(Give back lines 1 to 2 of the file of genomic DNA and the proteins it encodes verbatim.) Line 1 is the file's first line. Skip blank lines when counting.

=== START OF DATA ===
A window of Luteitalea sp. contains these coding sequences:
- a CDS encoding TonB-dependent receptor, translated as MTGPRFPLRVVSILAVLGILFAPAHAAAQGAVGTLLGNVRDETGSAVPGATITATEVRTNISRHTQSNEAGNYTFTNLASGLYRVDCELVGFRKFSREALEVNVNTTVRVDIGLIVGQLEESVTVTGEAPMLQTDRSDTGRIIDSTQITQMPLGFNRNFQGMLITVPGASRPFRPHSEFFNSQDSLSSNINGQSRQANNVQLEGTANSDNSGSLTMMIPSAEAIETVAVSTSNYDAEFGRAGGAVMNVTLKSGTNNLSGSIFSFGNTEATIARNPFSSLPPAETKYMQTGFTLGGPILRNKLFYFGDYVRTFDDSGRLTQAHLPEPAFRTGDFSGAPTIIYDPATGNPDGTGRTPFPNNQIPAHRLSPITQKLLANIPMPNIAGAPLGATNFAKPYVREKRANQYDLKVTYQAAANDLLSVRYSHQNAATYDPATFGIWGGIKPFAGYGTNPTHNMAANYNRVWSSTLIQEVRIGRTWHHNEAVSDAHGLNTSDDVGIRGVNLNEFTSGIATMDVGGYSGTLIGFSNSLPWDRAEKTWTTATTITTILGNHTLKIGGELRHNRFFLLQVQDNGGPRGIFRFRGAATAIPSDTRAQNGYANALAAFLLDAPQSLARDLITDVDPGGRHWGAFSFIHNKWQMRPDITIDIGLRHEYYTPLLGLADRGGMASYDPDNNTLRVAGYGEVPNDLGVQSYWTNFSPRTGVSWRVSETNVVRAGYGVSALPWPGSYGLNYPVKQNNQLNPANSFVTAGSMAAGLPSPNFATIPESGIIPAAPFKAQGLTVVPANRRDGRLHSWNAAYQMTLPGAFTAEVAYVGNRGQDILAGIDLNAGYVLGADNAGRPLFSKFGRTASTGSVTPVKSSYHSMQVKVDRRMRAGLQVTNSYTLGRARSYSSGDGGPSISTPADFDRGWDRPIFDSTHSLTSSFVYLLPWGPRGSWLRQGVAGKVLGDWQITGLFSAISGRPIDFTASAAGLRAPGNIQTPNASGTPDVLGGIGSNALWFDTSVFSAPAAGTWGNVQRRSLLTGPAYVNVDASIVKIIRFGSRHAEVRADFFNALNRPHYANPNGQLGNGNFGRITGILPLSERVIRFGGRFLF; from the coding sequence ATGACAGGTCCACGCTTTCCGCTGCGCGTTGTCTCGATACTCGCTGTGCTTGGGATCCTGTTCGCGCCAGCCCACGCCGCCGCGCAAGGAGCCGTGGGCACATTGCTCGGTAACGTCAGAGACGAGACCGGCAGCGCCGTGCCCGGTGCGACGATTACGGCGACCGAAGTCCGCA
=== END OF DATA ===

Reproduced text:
A window of Luteitalea sp. contains these coding sequences:
- a CDS encoding TonB-dependent receptor, translated as MTGPRFPLRVVSILAVLGILFAPAHAAAQGAVGTLLGNVRDETGSAVPGATITATEVRTNISRHTQSNEAGNYTFTNLASGLYRVDCELVGFRKFSREALEVNVNTTVRVDIGLIVGQLEESVTVTGEAPMLQTDRSDTGRIIDSTQITQMPLGFNRNFQGMLITVPGASRPFRPHSEFFNSQDSLSSNINGQSRQANNVQLEGTANSDNSGSLTMMIPSAEAIETVAVSTSNYDAEFGRAGGAVMNVTLKSGTNNLSGSIFSFGNTEATIARNPFSSLPPAETKYMQTGFTLGGPILRNKLFYFGDYVRTFDDSGRLTQAHLPEPAFRTGDFSGAPTIIYDPATGNPDGTGRTPFPNNQIPAHRLSPITQKLLANIPMPNIAGAPLGATNFAKPYVREKRANQYDLKVTYQAAANDLLSVRYSHQNAATYDPATFGIWGGIKPFAGYGTNPTHNMAANYNRVWSSTLIQEVRIGRTWHHNEAVSDAHGLNTSDDVGIRGVNLNEFTSGIATMDVGGYSGTLIGFSNSLPWDRAEKTWTTATTITTILGNHTLKIGGELRHNRFFLLQVQDNGGPRGIFRFRGAATAIPSDTRAQNGYANALAAFLLDAPQSLARDLITDVDPGGRHWGAFSFIHNKWQMRPDITIDIGLRHEYYTPLLGLADRGGMASYDPDNNTLRVAGYGEVPNDLGVQSYWTNFSPRTGVSWRVSETNVVRAGYGVSALPWPGSYGLNYPVKQNNQLNPANSFVTAGSMAAGLPSPNFATIPESGIIPAAPFKAQGLTVVPANRRDGRLHSWNAAYQMTLPGAFTAEVAYVGNRGQDILAGIDLNAGYVLGADNAGRPLFSKFGRTASTGSVTPVKSSYHSMQVKVDRRMRAGLQVTNSYTLGRARSYSSGDGGPSISTPADFDRGWDRPIFDSTHSLTSSFVYLLPWGPRGSWLRQGVAGKVLGDWQITGLFSAISGRPIDFTASAAGLRAPGNIQTPNASGTPDVLGGIGSNALWFDTSVFSAPAAGTWGNVQRRSLLTGPAYVNVDASIVKIIRFGSRHAEVRADFFNALNRPHYANPNGQLGNGNFGRITGILPLSERVIRFGGRFLF; from the coding sequence ATGACAGGTCCACGCTTTCCGCTGCGCGTTGTCTCGATACTCGCTGTGCTTGGGATCCTGTTCGCGCCAGCCCACGCCGCCGCGCAAGGAGCCGTGGGCACATTGCTCGGTAACGTCAGAGACGAGACCGGCAGCGCCGTGCCCGGTGCGACGATTACGGCGACCGAAGTCCGCA